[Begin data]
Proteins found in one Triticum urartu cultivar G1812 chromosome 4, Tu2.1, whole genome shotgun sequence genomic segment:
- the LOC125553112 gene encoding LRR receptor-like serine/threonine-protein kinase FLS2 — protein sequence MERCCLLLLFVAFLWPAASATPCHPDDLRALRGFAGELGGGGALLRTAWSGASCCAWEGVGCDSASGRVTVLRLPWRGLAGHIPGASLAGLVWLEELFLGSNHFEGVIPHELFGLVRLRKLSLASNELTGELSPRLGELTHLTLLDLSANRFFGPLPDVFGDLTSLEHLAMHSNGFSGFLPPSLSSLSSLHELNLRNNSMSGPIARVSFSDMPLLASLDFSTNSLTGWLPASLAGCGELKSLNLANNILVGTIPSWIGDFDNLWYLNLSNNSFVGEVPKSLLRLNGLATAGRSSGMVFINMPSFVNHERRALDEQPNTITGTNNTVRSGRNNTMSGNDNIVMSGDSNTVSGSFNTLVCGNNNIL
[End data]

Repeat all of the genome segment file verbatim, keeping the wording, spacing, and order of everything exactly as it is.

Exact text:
Proteins found in one Triticum urartu cultivar G1812 chromosome 4, Tu2.1, whole genome shotgun sequence genomic segment:
- the LOC125553112 gene encoding LRR receptor-like serine/threonine-protein kinase FLS2 — protein sequence MERCCLLLLFVAFLWPAASATPCHPDDLRALRGFAGELGGGGALLRTAWSGASCCAWEGVGCDSASGRVTVLRLPWRGLAGHIPGASLAGLVWLEELFLGSNHFEGVIPHELFGLVRLRKLSLASNELTGELSPRLGELTHLTLLDLSANRFFGPLPDVFGDLTSLEHLAMHSNGFSGFLPPSLSSLSSLHELNLRNNSMSGPIARVSFSDMPLLASLDFSTNSLTGWLPASLAGCGELKSLNLANNILVGTIPSWIGDFDNLWYLNLSNNSFVGEVPKSLLRLNGLATAGRSSGMVFINMPSFVNHERRALDEQPNTITGTNNTVRSGRNNTMSGNDNIVMSGDSNTVSGSFNTLVCGNNNIL